In some spots, that’s not likely to change soon, officials say
By Dave Taylor Tribune-Star
Jan 26, 2018
It looks like this will be the year Indiana ends its ban on Sunday sales of package liquor.
The state House and Senate have passed separate but virtually identical bills to allow carryout sales seven days a week. They just need to settle on one version to send the governor.
But in Illinois the decision is made at the local level and, as any Hoosier who has made a Sunday beer run across the state line has discovered, that leads to a hodgepodge of availability.
Sunday sales of package liquor are not allowed in Marshall or Paris, the two Land of Lincoln cities closest to Terre Haute.
In 2001, voters in Hutsonville, on the Wabash River west of Sullivan, ended 70 years of prohibition. In subsequent years, Martinsville, the second town along Interstate 70 west of the state line, and Chrisman, on U.S. 36 west of Rockville, followed suit.
“Wet” votes in those communities came with no restrictions on the days liquor can be sold, although hours of availability are reduced in Chrisman from other days of the week.
Hutsonville started out with reduced hours, but they were later extended.
The three small towns, none big enough for a traffic signal, have benefited from Indiana’s ban on Sunday liquor sales but it looks like those days will soon be over. If Gov. Eric Holcomb signs the bill, it will take effect July 1.
Mike Kraemer, owner of Hutsonville Foods, a combination grocery store, gas station and restaurant, is taking the development in stride.
“That’s just part of business. Being on the border, you battle all kinds of things,” he said, citing differences in tobacco and motor fuel taxes. “This state has this; it causes people to go from here to there … (or) there to here.”
Even before it became evident Indiana would permit Sunday liquor sales, Kraemer was pursuing a way to increase business. He has an application pending to install five video poker and slot machines in his store, something Indiana does not allow.
“It will give me something to offset the revenue on Sundays,” Kramer said. The village of Hutsonville will also benefit, he noted, by receiving 5 percent of “net wagering activity” – gaming industry speak for the total amount gamblers lose – as its share of taxes on the games.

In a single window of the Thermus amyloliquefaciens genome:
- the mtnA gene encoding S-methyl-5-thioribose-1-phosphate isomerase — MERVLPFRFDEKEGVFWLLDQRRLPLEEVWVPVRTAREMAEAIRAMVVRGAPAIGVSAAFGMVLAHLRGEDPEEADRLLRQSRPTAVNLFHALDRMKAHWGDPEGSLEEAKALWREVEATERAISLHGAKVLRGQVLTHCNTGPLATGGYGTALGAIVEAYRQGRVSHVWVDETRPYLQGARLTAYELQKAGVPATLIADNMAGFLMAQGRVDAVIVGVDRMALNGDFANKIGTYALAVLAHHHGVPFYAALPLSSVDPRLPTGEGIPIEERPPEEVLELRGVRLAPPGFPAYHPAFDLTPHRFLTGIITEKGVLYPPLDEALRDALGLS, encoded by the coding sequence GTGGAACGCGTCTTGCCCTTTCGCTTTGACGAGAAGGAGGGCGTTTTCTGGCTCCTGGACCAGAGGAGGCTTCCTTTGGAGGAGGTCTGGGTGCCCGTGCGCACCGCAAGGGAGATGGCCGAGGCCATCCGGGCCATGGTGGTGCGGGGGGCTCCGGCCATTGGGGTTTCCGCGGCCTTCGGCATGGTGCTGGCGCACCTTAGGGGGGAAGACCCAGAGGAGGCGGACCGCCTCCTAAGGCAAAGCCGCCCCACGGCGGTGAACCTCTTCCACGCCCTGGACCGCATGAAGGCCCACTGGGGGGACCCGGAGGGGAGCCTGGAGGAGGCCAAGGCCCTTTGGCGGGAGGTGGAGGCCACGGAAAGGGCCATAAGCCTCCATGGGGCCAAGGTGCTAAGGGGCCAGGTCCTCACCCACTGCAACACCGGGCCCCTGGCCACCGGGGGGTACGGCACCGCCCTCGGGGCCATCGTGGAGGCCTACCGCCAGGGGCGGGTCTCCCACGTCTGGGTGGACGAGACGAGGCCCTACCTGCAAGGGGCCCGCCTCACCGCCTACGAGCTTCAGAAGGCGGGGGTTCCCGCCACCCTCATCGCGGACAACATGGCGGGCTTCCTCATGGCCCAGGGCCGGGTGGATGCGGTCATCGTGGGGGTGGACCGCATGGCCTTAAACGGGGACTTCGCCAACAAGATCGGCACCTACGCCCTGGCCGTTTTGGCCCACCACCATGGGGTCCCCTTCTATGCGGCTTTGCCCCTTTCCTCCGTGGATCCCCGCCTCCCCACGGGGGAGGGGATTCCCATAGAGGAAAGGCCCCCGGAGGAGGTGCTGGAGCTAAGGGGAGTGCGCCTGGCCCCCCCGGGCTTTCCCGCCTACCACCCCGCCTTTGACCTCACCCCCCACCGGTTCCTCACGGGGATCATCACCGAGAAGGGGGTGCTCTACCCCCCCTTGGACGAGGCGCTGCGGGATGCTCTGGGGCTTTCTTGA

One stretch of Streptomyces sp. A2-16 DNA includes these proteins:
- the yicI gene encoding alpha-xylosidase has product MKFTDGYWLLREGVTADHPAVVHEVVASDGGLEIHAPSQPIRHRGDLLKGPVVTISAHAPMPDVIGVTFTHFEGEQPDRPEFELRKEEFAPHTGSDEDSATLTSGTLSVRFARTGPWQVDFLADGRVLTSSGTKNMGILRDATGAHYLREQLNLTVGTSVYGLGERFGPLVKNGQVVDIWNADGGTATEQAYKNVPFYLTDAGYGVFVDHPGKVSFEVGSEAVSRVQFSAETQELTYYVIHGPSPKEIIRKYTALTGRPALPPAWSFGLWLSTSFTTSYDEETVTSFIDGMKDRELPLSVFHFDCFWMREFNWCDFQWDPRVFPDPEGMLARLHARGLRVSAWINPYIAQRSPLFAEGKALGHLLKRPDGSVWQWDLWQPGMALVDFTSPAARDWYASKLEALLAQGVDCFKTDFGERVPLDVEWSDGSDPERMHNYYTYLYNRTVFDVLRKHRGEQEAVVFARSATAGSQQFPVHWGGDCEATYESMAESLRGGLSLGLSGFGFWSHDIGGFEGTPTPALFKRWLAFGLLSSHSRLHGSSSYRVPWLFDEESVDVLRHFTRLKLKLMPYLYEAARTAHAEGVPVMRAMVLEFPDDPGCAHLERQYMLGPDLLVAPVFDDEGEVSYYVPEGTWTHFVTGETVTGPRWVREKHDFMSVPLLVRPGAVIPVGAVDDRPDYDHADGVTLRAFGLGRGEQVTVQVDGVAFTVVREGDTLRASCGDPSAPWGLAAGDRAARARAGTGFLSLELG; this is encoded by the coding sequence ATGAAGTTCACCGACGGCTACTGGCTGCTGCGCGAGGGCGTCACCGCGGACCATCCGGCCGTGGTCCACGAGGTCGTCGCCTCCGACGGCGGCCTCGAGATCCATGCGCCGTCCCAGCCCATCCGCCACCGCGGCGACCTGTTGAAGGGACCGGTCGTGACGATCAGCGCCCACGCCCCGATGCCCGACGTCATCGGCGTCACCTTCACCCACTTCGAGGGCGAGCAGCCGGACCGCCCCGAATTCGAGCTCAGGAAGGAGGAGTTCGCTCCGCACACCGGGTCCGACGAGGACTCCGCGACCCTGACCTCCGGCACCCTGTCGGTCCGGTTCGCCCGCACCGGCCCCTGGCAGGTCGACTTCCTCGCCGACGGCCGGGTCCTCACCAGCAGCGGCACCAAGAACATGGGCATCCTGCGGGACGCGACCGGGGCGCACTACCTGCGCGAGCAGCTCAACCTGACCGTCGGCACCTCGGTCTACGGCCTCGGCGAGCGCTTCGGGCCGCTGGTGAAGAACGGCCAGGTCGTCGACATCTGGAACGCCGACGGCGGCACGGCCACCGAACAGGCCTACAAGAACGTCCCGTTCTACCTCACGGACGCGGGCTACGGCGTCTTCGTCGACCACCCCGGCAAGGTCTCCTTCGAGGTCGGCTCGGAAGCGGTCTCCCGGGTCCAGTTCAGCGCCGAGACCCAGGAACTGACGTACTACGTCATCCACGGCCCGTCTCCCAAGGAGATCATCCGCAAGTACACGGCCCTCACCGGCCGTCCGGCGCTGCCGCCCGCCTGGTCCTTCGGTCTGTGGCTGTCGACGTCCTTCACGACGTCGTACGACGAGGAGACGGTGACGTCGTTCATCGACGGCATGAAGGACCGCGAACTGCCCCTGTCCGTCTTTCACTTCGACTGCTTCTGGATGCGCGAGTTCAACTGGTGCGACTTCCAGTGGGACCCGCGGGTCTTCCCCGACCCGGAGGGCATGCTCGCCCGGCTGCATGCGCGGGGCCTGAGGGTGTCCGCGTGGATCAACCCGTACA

In an indication of how reluctant local governments are to overturn longstanding traditions, Robinson and Casey only recently began to allow the sale of alcohol by the drink in restaurant.
Most cities that have been “dry” on Sundays for as long as anyone can remember are not likely to suddenly allow carryout sales.
“There’s not a need for it,” said Robinson Mayor Roger Pethtel. “WalMart is the only (business) that’s ever asked to have package sales any time.”
And, Pethtel noted, the retail giant built a supercenter to replace its original Robinson store even without getting a liquor license.
Robinson has one of the area’s most restrictive liquor ordinances with carryout sales limited to package stores. Operators of two new gaming parlors were surprised to learn they could not be open on Sundays, the mayor said.
Pethtel and Marshall Mayor John Trefz said they like the Illinois approach in which there are state regulations, but local governments control liquor licenses and can impose more stringent restrictions.
“It prevents a lot of underage selling,” Pethtel said, citing situations that have occurred at liquor stores where underage youths have purchased alcohol from clerks who were friends or relatives.
“Being the liquor commissioner, I can walk in and … pull (a store’s) license for up to 30 days,” Trefz said.
In another example of local authority, state law prohibits the sale of liquor within 100 feet of a church or school but Marshall uses its zoning powers to further restrict alcohol sales to its downtown and North Michigan Avenue/Illinois 1 business areas, Trefz noted.
While statewide control such as in Indiana might make it easier to keep track of the rules, especially for businesses with multiple locations, retailers seem resigned to local oversight in Illinois.
“The industry has to be aware of the municipality’s regulations,” said Dan Clausner, executive director of the Illinois Licensed Beverage Association.
“In some grocery stores and markets, beer, wine and spirits are contained within that department so wine could not be cross-merchandised with seafood or beef,” Clausner said. “In other communities there will be a display of wine right in front of the fresh seafood.
Statewide, the number of liquor licenses for video gaming establishments continues to grow, he noted.
“As an association, we are proponents of legal video gaming in on-premise consumption establishments,” Clausner said. “There are now more gaming positions in retail establishments than in all the casinos in Illinois.”